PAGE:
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Demonstrating empathy with clients and partners will always contribute to your success.

Empathy is an important aspect of emotional intelligence that will directly relate to your success as an entrepreneur. Empathy is your ability to place yourself in the position of others and see things from their perspective. This affects the way you approach a deal with business partner or client. If the other person does not feel that you understand and appreciate their needs, it will be very difficult to close that deal.

A critical skill in practicing empathy is using active listening with your partners and clients. As entrepreneurs, our successes and failures hinge not only on our ability to deliver our products and services, but also on our ability to create and maintain relationships. Your goal when speaking to a client should be to discover the value they are hoping to get by engaging you or the unmet need they feel you can meet.

As they tell you about the problem they are trying to solve, try to focus on reflecting their perspective back to them. When we repeat the problem we are being told, it often leads to clarity on possible solutions. If you have the right product/service to meet their need, they will feel assured that you understand that need and they will buy from you. Sometimes you might find yourself referring them to another person that might be a better fit. Which is always okay if they get what they need in the end and you can be assured that they will be a brand advocate for you in the future.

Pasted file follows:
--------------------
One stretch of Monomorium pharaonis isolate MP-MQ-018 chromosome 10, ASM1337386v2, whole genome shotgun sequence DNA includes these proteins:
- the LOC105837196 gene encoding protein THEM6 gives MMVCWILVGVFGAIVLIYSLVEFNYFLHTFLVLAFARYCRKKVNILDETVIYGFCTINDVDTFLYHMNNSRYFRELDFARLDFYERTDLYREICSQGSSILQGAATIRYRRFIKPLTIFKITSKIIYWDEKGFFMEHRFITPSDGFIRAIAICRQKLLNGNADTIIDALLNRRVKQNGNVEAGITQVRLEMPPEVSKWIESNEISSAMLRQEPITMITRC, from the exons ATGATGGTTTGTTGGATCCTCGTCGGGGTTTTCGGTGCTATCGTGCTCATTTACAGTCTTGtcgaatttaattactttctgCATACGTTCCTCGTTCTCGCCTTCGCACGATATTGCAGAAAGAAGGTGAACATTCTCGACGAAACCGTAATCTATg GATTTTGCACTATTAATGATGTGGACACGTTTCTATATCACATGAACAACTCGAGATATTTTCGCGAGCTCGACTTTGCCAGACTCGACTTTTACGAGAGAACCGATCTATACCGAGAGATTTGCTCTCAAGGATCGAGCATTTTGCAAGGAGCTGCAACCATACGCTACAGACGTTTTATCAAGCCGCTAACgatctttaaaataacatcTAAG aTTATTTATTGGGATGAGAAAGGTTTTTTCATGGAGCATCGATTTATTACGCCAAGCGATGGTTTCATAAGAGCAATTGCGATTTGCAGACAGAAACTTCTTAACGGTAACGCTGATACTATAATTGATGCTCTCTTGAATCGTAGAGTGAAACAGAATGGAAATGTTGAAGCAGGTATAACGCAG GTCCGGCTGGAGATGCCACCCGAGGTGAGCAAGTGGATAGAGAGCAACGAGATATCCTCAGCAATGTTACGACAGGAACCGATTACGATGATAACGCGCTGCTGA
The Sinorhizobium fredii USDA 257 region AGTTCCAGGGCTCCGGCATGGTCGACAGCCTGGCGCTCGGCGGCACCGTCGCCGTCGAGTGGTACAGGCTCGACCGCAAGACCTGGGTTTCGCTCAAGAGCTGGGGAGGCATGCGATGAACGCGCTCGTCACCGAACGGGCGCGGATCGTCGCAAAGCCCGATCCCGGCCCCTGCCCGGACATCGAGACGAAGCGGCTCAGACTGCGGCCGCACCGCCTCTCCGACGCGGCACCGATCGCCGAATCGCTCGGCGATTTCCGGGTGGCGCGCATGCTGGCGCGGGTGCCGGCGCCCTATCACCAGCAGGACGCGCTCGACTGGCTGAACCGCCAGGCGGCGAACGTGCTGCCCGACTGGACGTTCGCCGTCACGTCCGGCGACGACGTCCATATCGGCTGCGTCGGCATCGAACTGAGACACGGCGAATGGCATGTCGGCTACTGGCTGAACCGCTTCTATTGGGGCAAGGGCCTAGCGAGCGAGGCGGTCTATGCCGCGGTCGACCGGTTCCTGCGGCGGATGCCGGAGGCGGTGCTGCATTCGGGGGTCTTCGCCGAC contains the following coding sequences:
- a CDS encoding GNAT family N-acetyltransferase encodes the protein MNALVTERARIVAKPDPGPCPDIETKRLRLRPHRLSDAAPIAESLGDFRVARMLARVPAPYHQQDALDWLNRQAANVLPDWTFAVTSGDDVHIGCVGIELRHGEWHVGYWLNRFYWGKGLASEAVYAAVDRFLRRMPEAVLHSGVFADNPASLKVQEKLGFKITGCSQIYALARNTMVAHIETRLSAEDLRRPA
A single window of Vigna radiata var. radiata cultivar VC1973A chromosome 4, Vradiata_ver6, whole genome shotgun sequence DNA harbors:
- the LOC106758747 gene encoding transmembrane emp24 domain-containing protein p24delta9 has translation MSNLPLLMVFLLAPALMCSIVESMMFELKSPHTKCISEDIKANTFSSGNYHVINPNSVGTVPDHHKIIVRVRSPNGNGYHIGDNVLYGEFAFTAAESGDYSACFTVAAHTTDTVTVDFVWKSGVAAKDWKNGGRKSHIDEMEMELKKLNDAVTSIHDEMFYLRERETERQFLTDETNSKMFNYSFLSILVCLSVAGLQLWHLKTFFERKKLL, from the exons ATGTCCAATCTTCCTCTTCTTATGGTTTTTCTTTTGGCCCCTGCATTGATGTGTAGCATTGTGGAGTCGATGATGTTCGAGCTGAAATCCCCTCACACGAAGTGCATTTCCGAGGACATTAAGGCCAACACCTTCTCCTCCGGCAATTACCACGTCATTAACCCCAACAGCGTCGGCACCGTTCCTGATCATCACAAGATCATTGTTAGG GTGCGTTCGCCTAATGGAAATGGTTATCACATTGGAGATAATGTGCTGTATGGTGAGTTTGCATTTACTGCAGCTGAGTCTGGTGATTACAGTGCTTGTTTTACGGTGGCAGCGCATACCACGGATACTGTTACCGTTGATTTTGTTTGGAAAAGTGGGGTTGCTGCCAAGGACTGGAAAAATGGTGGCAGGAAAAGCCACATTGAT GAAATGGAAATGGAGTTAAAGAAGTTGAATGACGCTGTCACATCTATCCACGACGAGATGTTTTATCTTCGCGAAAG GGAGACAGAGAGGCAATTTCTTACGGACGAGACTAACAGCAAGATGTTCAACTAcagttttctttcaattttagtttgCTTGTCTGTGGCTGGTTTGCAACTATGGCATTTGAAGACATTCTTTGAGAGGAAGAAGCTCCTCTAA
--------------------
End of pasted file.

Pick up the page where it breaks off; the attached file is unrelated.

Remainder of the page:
This same approach works when negotiating a partnership. If you find that this strategy is not getting you what you were hoping from the relationship. Stop, then try to imagine yourself as if the tables are turned: how would you feel about their current challenges and needs? Based on this, how do you think they will respond and think about the outcome of your proposal?

Depending on how you answer that last question, you will have the opportunity to both move comfortably forward with a clear understanding of either a yes or no to doing business together. Or, if you need to, you can continue the conversation with a revised perspective and hopefully a different objective.

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